Sunday, November 25, 2012

Another look at Flow Control in the cloud

I posted about Cisco Flow Control with NetApp NAS during first round of cloud implementation almost two years ago. Paul commented about updates in NetApp documentation, so now is a good time for an update, with a fresh look at the general use of flow control.

Let’s start with NetApp’s “Ethernet Storage Best Practices”, which recommends:
  1.  Not enable flow control throughout the network
  2. Set storage to “send” flow control, set switch to “receive”
We can all agree on the first point. 802.3x Ethernet Flow Control has not been widely adopted in practice, due to implementation complexity and hardware dependency. Higher layer mechanism such as TCP Windowing, is more predictable and effective for end-to-end flow control.

Friday, October 19, 2012

Network based TCP MSS adjustment

Maximum Segment Size (MSS) is set by end points during initial TCP handshake. In special circumstances, router can step in to alter MSS.

Let’s look at such a scenario when two hosts communicate through an SSL tunnel. End points sees a path MTU of 1500 byte, and set MSS to be 1500. However, SSL adds extra overhead. Therefore, when a 1500 byte packet arrives at tunnel end points, it becomes a little larger. Furthermore, SSL often sets DF (Do not Fragment). Since the packet is now larger than 1500 byte, with DF set, the router drops it. This results in communication failure between hosts (while ping and traceroute appears to be working). An extended ping with varying packet size will verify this exact behavior.

Friday, September 14, 2012

traceroute through MPLS

traceroute is often used as an effective analysis and troubleshooting tool. It is easily interpreted in a hop by hop routing network. Tracing packets through an MPLS network, however, requires more in-depth understanding of the internetworking between routing and tag switching.

The best place to start is the MPLS PE router. On the PE router, each customer’s VPN is represented by a vrf, in this case vrf “bigco”. Examining routing table for customer’s remote destination network (, notice its “next hop” is the remote PE (BGP RR address). This may be counter-intuitive that a customer VPN has a next hop in the global routing table (effectively leaping from one vrf to another), but this is precisely where MPLS does its magic.

A_PE1#sho ip route vrf bigco
Routing entry for
  Last update from 5d18h ago
  Routing Descriptor Blocks:
  * (Default-IP-Routing-Table), from, 5d18h ago

Monday, September 3, 2012

Sorting out System MAC addresses with VPC and VSS – Part 2

Following Part 1 which starts with VPC on Nexus platform, here VSS on Catalyst is compared side by side.

A simple and interesting topology can be used to illustrate. In this case, Nexus and Catalyst use different multichassis technology (VPC and VSS respectively), forming back to back virtual port channel. The effective logical topology becomes greatly simplified (shown on the right side), with benefits including utilization of full bisectional bandwidth, stable all forwarding STP, high resiliency, and ease of adding/removing physical members etc.

VSS Domain ID is very much similar to VPC Domain ID. It is a unique identifier in the topology, which represents logical virtual switch formed by two physical chassis. Only one VSS pair is associated with a particular domain.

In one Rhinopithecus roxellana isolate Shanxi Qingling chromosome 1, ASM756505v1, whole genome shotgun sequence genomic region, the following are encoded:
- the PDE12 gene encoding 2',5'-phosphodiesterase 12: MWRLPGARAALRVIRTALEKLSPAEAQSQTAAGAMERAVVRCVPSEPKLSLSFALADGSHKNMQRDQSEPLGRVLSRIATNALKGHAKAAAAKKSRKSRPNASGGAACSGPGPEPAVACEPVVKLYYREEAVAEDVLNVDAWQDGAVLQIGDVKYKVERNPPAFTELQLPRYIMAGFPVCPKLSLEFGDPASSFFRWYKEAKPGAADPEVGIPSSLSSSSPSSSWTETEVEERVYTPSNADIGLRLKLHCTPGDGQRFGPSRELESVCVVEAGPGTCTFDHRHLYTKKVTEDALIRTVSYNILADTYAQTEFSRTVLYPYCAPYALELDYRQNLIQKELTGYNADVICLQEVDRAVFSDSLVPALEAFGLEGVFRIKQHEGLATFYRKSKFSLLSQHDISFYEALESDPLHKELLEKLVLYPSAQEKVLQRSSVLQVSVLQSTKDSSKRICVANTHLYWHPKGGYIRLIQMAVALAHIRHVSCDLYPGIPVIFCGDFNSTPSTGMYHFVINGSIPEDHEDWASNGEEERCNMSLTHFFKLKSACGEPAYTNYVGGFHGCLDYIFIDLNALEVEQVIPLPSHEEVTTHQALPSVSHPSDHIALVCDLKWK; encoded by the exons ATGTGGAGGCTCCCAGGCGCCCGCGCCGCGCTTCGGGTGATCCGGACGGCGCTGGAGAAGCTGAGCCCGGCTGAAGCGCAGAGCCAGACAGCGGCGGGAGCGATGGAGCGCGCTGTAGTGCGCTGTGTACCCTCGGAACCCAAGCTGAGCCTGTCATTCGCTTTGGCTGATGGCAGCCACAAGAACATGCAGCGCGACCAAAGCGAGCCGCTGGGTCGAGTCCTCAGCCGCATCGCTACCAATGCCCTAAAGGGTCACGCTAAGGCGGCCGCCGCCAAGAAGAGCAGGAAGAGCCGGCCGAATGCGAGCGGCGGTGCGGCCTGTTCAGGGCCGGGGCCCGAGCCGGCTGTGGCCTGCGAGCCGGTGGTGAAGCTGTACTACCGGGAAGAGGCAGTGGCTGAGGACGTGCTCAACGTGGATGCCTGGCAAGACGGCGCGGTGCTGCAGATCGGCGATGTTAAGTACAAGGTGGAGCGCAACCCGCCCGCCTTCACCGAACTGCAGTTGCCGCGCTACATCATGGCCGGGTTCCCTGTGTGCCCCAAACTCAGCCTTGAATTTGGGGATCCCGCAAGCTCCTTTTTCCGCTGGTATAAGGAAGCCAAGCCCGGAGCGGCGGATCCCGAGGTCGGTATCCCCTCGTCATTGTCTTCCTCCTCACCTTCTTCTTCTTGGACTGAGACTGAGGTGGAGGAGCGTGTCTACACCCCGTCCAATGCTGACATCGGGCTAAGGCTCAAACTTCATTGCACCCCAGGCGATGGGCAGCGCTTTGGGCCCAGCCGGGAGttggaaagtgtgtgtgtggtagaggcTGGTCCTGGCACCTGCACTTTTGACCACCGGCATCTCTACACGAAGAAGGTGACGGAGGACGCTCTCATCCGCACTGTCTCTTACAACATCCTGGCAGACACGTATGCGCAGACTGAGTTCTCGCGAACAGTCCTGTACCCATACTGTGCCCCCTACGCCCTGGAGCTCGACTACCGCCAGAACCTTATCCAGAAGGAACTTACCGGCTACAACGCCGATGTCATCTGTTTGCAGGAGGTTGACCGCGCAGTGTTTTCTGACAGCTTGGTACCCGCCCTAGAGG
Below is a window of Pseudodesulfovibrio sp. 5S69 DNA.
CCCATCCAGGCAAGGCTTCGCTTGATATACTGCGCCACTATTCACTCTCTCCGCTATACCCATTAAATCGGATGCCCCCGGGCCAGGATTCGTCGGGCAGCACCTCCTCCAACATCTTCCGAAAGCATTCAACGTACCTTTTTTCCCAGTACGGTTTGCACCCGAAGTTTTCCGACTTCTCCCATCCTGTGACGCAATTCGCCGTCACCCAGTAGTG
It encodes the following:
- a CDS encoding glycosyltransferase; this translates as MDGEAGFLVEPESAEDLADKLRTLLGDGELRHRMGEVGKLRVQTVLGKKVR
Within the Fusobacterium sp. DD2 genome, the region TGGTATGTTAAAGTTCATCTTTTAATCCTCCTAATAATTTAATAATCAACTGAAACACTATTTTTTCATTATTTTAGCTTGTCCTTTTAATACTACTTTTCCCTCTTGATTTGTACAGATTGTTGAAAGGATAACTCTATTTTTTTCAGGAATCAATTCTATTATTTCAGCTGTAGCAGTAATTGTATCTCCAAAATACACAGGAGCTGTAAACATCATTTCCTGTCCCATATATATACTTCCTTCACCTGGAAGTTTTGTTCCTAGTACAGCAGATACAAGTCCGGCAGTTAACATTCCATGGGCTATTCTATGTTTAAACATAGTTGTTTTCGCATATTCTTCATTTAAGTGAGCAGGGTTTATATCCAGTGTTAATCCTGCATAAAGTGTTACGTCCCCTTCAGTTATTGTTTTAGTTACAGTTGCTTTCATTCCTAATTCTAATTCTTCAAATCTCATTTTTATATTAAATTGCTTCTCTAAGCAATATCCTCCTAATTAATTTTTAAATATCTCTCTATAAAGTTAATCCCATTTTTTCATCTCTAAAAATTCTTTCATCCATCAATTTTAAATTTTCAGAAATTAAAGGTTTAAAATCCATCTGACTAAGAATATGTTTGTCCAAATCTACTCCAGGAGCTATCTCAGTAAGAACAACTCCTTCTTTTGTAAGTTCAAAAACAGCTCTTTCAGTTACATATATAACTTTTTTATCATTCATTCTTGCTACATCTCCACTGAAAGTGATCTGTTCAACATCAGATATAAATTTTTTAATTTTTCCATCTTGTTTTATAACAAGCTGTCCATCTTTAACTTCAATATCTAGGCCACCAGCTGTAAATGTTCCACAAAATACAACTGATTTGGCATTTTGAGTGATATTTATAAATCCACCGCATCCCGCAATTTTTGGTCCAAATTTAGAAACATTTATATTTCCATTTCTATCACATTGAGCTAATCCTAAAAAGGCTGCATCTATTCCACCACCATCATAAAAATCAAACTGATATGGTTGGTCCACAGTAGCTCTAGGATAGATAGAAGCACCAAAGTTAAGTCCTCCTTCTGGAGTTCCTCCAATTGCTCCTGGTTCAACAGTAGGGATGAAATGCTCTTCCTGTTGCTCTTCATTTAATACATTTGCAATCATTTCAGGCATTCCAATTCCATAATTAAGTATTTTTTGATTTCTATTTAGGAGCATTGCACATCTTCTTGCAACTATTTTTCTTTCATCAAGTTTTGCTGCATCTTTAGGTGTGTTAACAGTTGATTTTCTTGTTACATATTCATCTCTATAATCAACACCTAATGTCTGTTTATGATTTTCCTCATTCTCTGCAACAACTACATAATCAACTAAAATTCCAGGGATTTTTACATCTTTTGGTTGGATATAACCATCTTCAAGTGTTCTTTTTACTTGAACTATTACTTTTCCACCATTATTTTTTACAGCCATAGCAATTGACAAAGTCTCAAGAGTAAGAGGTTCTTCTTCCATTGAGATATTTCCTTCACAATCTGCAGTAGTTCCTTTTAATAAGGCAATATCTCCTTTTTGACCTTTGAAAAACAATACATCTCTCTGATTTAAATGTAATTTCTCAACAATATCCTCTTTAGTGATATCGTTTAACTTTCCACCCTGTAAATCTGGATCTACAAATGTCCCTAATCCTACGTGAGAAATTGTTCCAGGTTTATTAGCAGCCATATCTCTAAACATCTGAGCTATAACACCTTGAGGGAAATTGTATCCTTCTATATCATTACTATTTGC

Friday, August 31, 2012

Sorting out System MAC addresses with VPC and VSS – Part 1

A number of multichassis aggregation technologies are deployed in the data center today, for example, Cisco’s Multichassis EtherChannel (MEC) on catalyst 6500 VSS, and Virtual Port Channel (vPC) on Nexus platforms. Inter-chassis aggregation greatly increases link utilization, while simplifying design by eliminating topology dependence on spanning tree protocol. STP becomes passive as most links are forwarding, and most failure scenarios no longer require STP re-convergence, thus minimizing disruptions. Furthermore, a more elegant data center design can be achieved, with lower operational complexity, and higher return on investment.  

System MAC address exists on individual devices, often used for device level negotiation, for example, bridge ID field in STP BPDU, or as part of LACP LAGID.

When multiple chassis operate in unison, software simulates the behavior of a common logical system, with the use of common virtual identifiers. Differentiating and sorting out the use of virtual system identifier and various MAC addresses is helpful for understanding, designing and deploying such systems.

It can be illustrated with a simple topology such as the one shown in the diagram, in which a pair of Nexus (in VPC domain 100) is connected to another pair (in VPC domain 101) on back to back VPCs.

Friday, May 18, 2012

BGP RIB-failure and effect on route advertisement

When examining routes advertised to BGP neighbor, notice some routes are tagged with “r”:

rtr1#sh ip bgp neighbor advertised
BGP table version is 1735468, local router ID is
Status codes: s suppressed, d damped, h history, * valid, > best, i - internal,
              r RIB-failure, S Stale, m multipath, b backup-path, x best-external, f RT-Filter, a additional-path
Origin codes: i - IGP, e - EGP, ? - incomplete

   Network          Next Hop            Metric LocPrf Weight Path
r>i10.115.254.0/30            0    100      0 i
*>           21         32768 i
r>i10.115.254.4/30            0    100      0 i
r>i10.115.254.8/30            0    100      0 i

Note this is BGP “RIB-failure”, which indicates BGP fails to install the route in routing table. According to this link, the likely cause is the route is already installed by IGP which has a lower AD.